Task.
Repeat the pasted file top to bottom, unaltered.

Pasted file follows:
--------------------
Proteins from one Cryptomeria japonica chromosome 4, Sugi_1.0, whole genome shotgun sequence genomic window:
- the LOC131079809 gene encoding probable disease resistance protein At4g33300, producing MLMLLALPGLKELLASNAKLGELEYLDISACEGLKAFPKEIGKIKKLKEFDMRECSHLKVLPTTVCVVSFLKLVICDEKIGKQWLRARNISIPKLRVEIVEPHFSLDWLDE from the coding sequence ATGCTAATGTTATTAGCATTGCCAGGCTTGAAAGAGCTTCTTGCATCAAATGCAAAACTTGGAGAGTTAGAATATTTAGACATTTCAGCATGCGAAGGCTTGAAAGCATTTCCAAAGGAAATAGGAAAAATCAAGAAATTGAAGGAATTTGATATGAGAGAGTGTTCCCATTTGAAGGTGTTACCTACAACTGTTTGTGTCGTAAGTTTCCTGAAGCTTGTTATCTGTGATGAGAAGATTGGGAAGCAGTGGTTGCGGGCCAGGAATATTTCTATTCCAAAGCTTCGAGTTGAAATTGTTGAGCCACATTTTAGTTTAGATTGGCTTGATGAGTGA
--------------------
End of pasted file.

Proteins from one Cryptomeria japonica chromosome 4, Sugi_1.0, whole genome shotgun sequence genomic window:
- the LOC131079809 gene encoding probable disease resistance protein At4g33300, producing MLMLLALPGLKELLASNAKLGELEYLDISACEGLKAFPKEIGKIKKLKEFDMRECSHLKVLPTTVCVVSFLKLVICDEKIGKQWLRARNISIPKLRVEIVEPHFSLDWLDE from the coding sequence ATGCTAATGTTATTAGCATTGCCAGGCTTGAAAGAGCTTCTTGCATCAAATGCAAAACTTGGAGAGTTAGAATATTTAGACATTTCAGCATGCGAAGGCTTGAAAGCATTTCCAAAGGAAATAGGAAAAATCAAGAAATTGAAGGAATTTGATATGAGAGAGTGTTCCCATTTGAAGGTGTTACCTACAACTGTTTGTGTCGTAAGTTTCCTGAAGCTTGTTATCTGTGATGAGAAGATTGGGAAGCAGTGGTTGCGGGCCAGGAATATTTCTATTCCAAAGCTTCGAGTTGAAATTGTTGAGCCACATTTTAGTTTAGATTGGCTTGATGAGTGA